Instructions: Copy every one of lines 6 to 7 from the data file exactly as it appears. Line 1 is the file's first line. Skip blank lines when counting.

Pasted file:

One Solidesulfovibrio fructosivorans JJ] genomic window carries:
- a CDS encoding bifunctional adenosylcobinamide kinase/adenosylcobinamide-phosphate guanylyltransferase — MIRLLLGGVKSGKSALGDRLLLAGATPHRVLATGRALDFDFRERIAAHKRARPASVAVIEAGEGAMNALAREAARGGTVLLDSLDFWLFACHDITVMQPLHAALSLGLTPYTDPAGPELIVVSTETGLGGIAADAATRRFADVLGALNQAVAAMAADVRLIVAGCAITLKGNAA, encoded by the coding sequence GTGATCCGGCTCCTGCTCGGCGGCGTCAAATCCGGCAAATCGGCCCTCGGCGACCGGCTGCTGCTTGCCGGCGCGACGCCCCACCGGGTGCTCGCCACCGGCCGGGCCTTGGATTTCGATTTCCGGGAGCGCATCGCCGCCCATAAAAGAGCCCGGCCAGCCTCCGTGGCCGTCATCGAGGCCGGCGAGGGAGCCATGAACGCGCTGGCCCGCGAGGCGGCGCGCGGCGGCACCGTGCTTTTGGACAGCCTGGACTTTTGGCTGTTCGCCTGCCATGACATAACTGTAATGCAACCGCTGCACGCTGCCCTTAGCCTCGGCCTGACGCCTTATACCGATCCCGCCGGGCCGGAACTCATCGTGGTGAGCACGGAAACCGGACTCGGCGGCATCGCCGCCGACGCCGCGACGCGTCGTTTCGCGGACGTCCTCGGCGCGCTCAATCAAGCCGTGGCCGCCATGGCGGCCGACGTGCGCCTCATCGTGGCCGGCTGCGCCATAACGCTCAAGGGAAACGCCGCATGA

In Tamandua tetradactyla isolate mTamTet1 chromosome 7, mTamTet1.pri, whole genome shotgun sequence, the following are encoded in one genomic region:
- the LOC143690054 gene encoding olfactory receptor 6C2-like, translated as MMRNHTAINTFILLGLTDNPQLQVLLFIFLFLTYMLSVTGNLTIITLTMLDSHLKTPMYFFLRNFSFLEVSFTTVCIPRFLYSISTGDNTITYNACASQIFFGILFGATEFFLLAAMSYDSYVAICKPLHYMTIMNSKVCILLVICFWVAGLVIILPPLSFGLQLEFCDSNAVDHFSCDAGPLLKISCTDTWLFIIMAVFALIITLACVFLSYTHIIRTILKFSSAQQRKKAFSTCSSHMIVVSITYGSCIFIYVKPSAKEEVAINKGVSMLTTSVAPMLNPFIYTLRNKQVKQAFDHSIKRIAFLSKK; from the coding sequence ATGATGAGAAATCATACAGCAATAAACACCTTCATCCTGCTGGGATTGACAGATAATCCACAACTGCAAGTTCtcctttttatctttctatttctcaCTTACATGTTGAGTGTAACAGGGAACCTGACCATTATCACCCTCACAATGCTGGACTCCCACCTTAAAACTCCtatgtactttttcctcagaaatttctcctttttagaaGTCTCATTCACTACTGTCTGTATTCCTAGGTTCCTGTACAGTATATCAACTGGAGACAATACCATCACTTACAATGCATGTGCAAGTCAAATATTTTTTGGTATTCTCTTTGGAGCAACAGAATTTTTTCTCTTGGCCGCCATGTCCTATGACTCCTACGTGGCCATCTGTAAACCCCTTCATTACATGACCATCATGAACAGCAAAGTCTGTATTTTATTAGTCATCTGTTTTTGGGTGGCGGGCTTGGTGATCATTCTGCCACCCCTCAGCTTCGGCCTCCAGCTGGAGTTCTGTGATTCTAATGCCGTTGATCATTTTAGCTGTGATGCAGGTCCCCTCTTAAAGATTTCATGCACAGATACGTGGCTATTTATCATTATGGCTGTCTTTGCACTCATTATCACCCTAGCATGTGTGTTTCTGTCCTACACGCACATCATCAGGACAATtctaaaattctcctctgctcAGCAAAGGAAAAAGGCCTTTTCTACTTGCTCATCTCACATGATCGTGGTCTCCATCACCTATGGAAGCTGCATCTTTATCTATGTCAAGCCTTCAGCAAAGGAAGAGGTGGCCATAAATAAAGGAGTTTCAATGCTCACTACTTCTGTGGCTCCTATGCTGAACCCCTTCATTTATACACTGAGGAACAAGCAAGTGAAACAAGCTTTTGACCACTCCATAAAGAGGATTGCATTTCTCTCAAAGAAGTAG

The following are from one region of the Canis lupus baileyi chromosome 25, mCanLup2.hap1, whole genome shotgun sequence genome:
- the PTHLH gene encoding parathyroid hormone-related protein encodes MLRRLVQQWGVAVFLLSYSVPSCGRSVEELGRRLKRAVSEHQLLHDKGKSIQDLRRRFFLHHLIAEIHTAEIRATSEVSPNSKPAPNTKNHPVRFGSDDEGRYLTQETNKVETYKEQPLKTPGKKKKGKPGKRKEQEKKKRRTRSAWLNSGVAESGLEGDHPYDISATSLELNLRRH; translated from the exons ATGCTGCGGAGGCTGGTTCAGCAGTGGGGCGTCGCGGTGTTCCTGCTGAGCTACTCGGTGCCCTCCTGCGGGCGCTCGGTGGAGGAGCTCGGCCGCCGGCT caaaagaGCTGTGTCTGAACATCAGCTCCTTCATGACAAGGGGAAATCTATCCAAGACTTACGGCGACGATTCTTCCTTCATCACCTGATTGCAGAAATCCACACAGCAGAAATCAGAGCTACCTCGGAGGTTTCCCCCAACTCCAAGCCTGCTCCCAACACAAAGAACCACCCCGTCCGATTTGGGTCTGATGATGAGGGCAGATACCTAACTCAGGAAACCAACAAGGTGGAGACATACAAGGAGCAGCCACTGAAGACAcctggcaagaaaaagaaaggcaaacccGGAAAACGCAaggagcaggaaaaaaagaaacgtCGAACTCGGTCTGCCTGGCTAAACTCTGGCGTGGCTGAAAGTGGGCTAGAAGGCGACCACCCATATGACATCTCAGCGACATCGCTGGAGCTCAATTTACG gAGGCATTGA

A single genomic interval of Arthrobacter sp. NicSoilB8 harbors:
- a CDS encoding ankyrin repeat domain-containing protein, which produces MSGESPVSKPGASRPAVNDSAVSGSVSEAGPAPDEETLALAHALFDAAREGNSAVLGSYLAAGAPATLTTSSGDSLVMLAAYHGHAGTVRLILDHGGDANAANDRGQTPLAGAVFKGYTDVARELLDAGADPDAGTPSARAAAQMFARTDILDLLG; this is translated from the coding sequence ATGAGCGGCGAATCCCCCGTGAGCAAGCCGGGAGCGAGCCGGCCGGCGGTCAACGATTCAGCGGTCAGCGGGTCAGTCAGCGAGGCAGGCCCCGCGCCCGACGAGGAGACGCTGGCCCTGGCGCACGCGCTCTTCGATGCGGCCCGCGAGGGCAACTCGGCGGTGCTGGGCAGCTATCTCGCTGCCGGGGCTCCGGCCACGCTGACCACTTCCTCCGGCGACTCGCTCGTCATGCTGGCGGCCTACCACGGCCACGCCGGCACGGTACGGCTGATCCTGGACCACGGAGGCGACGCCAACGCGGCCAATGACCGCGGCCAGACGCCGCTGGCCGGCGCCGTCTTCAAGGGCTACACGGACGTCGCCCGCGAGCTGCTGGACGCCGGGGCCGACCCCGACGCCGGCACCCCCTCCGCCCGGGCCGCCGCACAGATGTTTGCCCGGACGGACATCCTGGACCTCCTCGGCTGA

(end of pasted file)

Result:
- the PTHLH gene encoding parathyroid hormone-related protein encodes MLRRLVQQWGVAVFLLSYSVPSCGRSVEELGRRLKRAVSEHQLLHDKGKSIQDLRRRFFLHHLIAEIHTAEIRATSEVSPNSKPAPNTKNHPVRFGSDDEGRYLTQETNKVETYKEQPLKTPGKKKKGKPGKRKEQEKKKRRTRSAWLNSGVAESGLEGDHPYDISATSLELNLRRH; translated from the exons ATGCTGCGGAGGCTGGTTCAGCAGTGGGGCGTCGCGGTGTTCCTGCTGAGCTACTCGGTGCCCTCCTGCGGGCGCTCGGTGGAGGAGCTCGGCCGCCGGCT caaaagaGCTGTGTCTGAACATCAGCTCCTTCATGACAAGGGGAAATCTATCCAAGACTTACGGCGACGATTCTTCCTTCATCACCTGATTGCAGAAATCCACACAGCAGAAATCAGAGCTACCTCGGAGGTTTCCCCCAACTCCAAGCCTGCTCCCAACACAAAGAACCACCCCGTCCGATTTGGGTCTGATGATGAGGGCAGATACCTAACTCAGGAAACCAACAAGGTGGAGACATACAAGGAGCAGCCACTGAAGACAcctggcaagaaaaagaaaggcaaacccGGAAAACGCAaggagcaggaaaaaaagaaacgtCGAACTCGGTCTGCCTGGCTAAACTCTGGCGTGGCTGAAAGTGGGCTAGAAGGCGACCACCCATATGACATCTCAGCGACATCGCTGGAGCTCAATTTACG gAGGCATTGA

A single genomic interval of Arthrobacter sp. NicSoilB8 harbors: